LONDON: Britain is to announce plans for a "fully digital border" including the introduction of US-style electronic travel authorisation to pre-check travellers to the UK, interior minister Priti Patel said Sunday.
The minister will announce the plans in parliament on Monday as part of a wider overhaul of the country's immigration system, which will also include the introduction of a points-based migration system.
"Our new fully digital border will provide the ability to count people in and out of the country, giving us control over who comes to the UK," Patel said in a statement.
"Our new approach will make it easier to identify potential threats before they reach the border," she added.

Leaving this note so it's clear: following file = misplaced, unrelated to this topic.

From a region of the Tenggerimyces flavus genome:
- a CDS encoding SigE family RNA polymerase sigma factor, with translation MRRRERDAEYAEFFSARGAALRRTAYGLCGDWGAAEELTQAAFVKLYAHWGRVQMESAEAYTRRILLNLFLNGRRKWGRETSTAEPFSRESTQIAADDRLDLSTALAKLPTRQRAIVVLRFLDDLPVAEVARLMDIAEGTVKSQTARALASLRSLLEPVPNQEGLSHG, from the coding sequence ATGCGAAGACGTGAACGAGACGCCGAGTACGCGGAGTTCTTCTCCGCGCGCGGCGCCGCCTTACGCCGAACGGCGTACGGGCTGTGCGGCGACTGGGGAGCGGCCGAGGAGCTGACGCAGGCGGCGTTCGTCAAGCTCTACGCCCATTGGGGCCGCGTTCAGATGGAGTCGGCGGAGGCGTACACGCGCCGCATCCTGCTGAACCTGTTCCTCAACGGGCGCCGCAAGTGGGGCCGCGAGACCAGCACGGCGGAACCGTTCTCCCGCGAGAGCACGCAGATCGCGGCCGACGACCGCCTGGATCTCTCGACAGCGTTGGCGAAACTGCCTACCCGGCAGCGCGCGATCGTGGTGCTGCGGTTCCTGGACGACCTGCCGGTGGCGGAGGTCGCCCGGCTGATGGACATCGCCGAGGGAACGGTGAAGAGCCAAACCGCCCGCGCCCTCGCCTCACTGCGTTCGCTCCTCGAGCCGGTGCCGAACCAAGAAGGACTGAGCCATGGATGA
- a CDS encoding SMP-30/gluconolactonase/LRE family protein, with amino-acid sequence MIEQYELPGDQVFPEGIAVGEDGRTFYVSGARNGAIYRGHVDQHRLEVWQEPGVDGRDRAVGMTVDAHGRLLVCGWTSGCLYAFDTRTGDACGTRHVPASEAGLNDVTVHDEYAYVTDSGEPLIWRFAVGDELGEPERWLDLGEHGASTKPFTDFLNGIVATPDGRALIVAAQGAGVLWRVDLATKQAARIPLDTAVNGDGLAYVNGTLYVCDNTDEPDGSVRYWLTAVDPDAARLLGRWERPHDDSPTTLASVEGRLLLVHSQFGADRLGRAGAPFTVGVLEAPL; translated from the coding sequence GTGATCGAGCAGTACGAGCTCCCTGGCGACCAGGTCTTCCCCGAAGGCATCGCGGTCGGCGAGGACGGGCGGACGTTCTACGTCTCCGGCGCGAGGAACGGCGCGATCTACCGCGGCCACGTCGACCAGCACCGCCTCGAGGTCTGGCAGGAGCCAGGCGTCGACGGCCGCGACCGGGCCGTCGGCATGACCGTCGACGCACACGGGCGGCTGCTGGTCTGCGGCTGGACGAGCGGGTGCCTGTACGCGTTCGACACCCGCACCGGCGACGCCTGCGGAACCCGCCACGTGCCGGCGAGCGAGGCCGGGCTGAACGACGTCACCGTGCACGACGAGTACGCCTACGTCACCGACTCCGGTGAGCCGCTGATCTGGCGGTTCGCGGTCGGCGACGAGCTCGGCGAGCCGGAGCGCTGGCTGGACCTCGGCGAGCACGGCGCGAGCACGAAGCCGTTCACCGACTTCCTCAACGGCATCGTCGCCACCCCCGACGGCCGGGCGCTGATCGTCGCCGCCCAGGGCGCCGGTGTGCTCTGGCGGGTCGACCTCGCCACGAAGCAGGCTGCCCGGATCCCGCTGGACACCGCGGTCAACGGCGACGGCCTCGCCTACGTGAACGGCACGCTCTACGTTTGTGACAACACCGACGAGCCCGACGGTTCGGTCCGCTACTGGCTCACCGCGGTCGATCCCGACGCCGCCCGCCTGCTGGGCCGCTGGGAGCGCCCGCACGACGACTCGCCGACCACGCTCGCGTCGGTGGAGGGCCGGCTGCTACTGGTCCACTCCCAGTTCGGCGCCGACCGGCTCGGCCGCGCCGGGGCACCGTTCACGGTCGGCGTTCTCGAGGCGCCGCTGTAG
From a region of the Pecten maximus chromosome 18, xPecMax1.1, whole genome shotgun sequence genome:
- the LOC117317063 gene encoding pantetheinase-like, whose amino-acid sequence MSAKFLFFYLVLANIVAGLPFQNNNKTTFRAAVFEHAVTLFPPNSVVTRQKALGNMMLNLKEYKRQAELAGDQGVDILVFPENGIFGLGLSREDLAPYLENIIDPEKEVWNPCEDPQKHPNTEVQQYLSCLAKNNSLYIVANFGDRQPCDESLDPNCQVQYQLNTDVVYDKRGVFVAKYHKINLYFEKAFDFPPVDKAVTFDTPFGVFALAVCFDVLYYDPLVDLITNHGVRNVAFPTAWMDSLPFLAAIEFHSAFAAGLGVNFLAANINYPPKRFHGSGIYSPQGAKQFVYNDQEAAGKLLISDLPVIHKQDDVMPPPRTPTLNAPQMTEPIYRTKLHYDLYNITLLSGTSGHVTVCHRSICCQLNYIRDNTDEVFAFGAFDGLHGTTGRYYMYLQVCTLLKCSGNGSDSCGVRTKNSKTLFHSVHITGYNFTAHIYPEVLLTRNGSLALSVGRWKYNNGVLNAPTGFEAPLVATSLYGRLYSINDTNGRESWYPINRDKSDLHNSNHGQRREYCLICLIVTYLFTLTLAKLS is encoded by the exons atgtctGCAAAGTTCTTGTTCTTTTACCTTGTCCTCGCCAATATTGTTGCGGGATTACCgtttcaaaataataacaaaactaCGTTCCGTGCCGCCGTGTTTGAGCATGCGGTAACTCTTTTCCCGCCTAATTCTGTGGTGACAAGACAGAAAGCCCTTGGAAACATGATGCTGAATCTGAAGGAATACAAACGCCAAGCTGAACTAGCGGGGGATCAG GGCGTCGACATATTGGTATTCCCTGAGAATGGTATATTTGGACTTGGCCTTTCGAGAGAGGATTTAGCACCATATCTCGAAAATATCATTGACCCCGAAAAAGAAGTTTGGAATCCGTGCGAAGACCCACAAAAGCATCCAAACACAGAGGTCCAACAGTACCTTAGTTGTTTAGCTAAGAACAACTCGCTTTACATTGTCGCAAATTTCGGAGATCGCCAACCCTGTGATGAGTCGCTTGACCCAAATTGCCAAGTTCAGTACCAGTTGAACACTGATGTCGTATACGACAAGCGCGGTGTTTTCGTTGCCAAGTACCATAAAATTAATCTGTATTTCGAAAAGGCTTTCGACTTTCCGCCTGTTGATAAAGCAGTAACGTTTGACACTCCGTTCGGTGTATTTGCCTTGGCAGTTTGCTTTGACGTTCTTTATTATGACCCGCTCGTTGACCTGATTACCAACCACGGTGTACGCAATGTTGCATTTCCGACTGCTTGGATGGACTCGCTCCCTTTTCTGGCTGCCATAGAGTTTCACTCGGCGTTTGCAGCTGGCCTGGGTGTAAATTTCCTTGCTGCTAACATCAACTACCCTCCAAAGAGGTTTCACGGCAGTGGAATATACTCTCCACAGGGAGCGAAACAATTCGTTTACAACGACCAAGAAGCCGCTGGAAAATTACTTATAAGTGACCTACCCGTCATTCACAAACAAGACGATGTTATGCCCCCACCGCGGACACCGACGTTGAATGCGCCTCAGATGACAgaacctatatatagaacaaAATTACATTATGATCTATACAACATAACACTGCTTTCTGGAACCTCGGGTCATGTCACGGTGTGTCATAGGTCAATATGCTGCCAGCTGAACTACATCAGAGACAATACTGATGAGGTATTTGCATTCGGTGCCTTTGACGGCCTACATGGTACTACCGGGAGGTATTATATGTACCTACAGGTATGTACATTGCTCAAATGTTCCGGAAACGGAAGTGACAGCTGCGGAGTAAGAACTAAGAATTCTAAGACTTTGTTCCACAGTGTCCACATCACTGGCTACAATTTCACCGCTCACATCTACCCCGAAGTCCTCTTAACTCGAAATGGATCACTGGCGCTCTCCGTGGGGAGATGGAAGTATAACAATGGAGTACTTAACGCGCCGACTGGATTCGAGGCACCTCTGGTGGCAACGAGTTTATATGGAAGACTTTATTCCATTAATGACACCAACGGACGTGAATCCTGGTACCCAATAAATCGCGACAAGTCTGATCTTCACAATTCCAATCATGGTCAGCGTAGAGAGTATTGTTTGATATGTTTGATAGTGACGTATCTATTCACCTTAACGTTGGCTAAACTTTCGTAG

Digitising the border will mean officials "can now count who is coming in and out of the country and whether they have permission to be here," said her Home Office department.
Patel unveiled elements of her "New Plan for Immigration" in March, calling it "the most significant overhaul of our asylum system in decades."
Tightening immigration rules and securing borders were key promises of those like Patel and Prime Minister Boris Johnson who argued for leaving the EU in Britain's 2016 Brexit referendum.
Under the new plans to be unveiled on Monday, Patel is set to announce that people coming to the UK without a visa or immigration status will have to apply for an American-style Electronic Travel Authorisation (ETA). The Home Office expects that around 30 million ETA applications will be processed each year.